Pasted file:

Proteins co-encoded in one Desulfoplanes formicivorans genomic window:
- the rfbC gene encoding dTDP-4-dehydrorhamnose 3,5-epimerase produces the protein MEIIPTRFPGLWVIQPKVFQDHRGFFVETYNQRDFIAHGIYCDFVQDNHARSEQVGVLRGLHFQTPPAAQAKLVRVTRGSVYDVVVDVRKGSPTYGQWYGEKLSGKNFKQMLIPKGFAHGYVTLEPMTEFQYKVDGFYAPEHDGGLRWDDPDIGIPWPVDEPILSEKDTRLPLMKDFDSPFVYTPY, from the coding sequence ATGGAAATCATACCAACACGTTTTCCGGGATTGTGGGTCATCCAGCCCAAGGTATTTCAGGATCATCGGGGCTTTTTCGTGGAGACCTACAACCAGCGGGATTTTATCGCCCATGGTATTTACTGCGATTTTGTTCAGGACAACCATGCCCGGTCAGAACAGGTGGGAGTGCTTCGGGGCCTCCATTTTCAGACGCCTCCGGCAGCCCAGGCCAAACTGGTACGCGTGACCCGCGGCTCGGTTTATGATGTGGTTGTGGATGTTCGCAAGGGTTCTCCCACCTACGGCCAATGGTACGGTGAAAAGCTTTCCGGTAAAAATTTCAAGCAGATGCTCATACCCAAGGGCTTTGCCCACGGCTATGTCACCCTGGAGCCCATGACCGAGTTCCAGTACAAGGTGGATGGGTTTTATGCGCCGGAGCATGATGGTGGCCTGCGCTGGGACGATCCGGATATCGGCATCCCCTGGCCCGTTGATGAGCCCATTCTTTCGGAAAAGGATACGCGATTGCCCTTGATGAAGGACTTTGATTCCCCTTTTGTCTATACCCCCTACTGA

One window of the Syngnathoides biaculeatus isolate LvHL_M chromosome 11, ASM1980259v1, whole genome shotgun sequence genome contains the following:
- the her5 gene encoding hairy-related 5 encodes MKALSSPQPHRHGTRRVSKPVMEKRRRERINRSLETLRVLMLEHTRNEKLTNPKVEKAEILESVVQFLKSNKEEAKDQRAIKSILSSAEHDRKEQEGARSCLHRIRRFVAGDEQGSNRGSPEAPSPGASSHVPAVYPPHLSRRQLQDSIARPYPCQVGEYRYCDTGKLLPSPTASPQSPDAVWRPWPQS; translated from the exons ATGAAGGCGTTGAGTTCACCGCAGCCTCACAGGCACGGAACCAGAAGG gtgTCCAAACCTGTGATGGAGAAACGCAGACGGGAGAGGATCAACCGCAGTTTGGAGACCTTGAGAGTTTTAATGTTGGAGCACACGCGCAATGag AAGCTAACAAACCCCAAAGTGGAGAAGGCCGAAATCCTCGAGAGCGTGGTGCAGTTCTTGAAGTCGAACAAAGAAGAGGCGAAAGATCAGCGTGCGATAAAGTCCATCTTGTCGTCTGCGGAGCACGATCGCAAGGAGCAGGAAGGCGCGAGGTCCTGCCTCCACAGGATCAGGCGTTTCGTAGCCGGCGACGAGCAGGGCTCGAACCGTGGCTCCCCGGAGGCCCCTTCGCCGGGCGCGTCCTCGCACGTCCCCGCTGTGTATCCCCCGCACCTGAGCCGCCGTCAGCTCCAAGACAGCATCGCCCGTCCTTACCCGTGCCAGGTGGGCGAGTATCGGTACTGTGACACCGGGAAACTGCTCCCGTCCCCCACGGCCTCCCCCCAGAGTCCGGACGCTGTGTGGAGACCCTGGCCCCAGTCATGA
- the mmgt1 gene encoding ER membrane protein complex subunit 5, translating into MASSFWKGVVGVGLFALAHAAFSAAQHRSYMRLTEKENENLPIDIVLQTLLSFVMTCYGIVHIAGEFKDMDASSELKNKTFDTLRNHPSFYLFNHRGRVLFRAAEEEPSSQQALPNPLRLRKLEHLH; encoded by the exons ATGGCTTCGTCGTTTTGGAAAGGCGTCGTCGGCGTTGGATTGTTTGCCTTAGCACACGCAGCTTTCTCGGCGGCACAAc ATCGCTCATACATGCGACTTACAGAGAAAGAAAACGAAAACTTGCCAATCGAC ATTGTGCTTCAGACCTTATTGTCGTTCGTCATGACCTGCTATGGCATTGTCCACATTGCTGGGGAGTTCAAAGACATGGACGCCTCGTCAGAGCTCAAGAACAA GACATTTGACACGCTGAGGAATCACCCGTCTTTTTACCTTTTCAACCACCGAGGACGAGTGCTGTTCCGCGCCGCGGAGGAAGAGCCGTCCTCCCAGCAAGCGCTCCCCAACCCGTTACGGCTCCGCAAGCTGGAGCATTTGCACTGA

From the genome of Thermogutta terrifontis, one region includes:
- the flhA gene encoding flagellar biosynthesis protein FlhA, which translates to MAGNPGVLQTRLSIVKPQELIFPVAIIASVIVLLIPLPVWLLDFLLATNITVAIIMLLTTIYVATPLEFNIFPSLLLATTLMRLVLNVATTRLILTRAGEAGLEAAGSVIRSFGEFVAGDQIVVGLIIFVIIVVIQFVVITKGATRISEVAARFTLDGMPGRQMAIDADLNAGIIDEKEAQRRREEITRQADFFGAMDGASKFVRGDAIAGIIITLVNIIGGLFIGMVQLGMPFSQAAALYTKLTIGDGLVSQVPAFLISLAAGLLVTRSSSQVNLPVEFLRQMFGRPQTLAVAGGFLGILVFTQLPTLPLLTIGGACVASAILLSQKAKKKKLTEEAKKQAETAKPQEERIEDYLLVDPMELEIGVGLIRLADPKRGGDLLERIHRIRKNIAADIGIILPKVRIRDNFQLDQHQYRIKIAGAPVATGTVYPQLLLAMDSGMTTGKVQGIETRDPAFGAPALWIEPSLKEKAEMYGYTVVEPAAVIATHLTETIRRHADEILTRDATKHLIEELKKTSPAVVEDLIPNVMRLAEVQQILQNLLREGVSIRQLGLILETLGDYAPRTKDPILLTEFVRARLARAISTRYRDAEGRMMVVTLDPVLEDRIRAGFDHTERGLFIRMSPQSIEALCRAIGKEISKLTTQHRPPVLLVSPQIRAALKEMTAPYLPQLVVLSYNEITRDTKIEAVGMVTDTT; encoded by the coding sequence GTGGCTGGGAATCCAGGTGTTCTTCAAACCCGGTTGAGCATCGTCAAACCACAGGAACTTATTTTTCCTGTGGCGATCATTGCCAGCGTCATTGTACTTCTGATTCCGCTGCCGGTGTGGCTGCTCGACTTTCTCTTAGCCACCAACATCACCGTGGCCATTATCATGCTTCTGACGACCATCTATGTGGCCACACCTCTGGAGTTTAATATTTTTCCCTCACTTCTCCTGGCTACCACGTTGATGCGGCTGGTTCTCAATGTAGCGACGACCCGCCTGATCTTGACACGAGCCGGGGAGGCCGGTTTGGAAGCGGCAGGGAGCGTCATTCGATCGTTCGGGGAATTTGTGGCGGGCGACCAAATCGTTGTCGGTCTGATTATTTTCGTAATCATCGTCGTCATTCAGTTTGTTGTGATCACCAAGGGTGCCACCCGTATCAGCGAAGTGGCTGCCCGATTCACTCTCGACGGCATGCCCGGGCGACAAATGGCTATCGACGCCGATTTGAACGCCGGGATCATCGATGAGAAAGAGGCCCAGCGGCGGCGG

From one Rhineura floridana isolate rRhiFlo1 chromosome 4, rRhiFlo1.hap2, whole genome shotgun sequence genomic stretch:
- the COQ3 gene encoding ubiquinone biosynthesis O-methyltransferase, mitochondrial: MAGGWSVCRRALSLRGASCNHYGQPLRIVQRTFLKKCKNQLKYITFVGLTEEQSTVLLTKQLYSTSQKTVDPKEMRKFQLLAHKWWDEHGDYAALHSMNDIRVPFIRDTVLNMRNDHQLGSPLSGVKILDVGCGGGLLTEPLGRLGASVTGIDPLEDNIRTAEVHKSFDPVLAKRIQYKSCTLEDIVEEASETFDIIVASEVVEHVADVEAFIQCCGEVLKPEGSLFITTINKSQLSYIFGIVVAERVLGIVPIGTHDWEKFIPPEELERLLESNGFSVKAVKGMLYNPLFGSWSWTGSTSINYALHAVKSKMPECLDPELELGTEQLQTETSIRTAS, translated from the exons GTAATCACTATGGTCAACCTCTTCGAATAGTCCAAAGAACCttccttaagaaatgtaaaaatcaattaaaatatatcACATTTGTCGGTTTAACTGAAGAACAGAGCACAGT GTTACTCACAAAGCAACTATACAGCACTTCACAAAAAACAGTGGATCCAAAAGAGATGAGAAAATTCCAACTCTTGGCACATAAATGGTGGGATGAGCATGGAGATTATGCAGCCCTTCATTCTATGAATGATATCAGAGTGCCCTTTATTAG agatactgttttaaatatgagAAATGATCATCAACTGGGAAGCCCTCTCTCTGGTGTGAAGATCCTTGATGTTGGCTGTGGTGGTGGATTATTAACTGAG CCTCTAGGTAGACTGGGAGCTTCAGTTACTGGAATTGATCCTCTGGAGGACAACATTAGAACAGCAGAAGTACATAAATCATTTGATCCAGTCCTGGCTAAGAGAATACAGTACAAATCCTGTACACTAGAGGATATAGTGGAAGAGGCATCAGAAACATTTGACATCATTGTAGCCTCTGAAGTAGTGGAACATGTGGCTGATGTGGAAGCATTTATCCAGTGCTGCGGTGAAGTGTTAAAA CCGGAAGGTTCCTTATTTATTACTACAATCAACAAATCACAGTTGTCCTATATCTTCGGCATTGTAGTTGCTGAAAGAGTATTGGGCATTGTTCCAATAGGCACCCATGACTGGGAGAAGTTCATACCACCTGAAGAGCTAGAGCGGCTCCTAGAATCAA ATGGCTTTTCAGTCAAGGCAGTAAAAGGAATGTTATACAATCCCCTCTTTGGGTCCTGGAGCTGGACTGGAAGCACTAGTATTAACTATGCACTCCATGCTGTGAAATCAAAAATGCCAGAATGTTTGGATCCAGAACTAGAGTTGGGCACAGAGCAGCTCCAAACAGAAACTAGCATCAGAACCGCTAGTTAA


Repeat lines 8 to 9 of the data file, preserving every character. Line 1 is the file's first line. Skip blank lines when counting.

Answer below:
From one Rhineura floridana isolate rRhiFlo1 chromosome 4, rRhiFlo1.hap2, whole genome shotgun sequence genomic stretch:
- the COQ3 gene encoding ubiquinone biosynthesis O-methyltransferase, mitochondrial: MAGGWSVCRRALSLRGASCNHYGQPLRIVQRTFLKKCKNQLKYITFVGLTEEQSTVLLTKQLYSTSQKTVDPKEMRKFQLLAHKWWDEHGDYAALHSMNDIRVPFIRDTVLNMRNDHQLGSPLSGVKILDVGCGGGLLTEPLGRLGASVTGIDPLEDNIRTAEVHKSFDPVLAKRIQYKSCTLEDIVEEASETFDIIVASEVVEHVADVEAFIQCCGEVLKPEGSLFITTINKSQLSYIFGIVVAERVLGIVPIGTHDWEKFIPPEELERLLESNGFSVKAVKGMLYNPLFGSWSWTGSTSINYALHAVKSKMPECLDPELELGTEQLQTETSIRTAS, translated from the exons GTAATCACTATGGTCAACCTCTTCGAATAGTCCAAAGAACCttccttaagaaatgtaaaaatcaattaaaatatatcACATTTGTCGGTTTAACTGAAGAACAGAGCACAGT GTTACTCACAAAGCAACTATACAGCACTTCACAAAAAACAGTGGATCCAAAAGAGATGAGAAAATTCCAACTCTTGGCACATAAATGGTGGGATGAGCATGGAGATTATGCAGCCCTTCATTCTATGAATGATATCAGAGTGCCCTTTATTAG agatactgttttaaatatgagAAATGATCATCAACTGGGAAGCCCTCTCTCTGGTGTGAAGATCCTTGATGTTGGCTGTGGTGGTGGATTATTAACTGAG CCTCTAGGTAGACTGGGAGCTTCAGTTACTGGAATTGATCCTCTGGAGGACAACATTAGAACAGCAGAAGTACATAAATCATTTGATCCAGTCCTGGCTAAGAGAATACAGTACAAATCCTGTACACTAGAGGATATAGTGGAAGAGGCATCAGAAACATTTGACATCATTGTAGCCTCTGAAGTAGTGGAACATGTGGCTGATGTGGAAGCATTTATCCAGTGCTGCGGTGAAGTGTTAAAA CCGGAAGGTTCCTTATTTATTACTACAATCAACAAATCACAGTTGTCCTATATCTTCGGCATTGTAGTTGCTGAAAGAGTATTGGGCATTGTTCCAATAGGCACCCATGACTGGGAGAAGTTCATACCACCTGAAGAGCTAGAGCGGCTCCTAGAATCAA ATGGCTTTTCAGTCAAGGCAGTAAAAGGAATGTTATACAATCCCCTCTTTGGGTCCTGGAGCTGGACTGGAAGCACTAGTATTAACTATGCACTCCATGCTGTGAAATCAAAAATGCCAGAATGTTTGGATCCAGAACTAGAGTTGGGCACAGAGCAGCTCCAAACAGAAACTAGCATCAGAACCGCTAGTTAA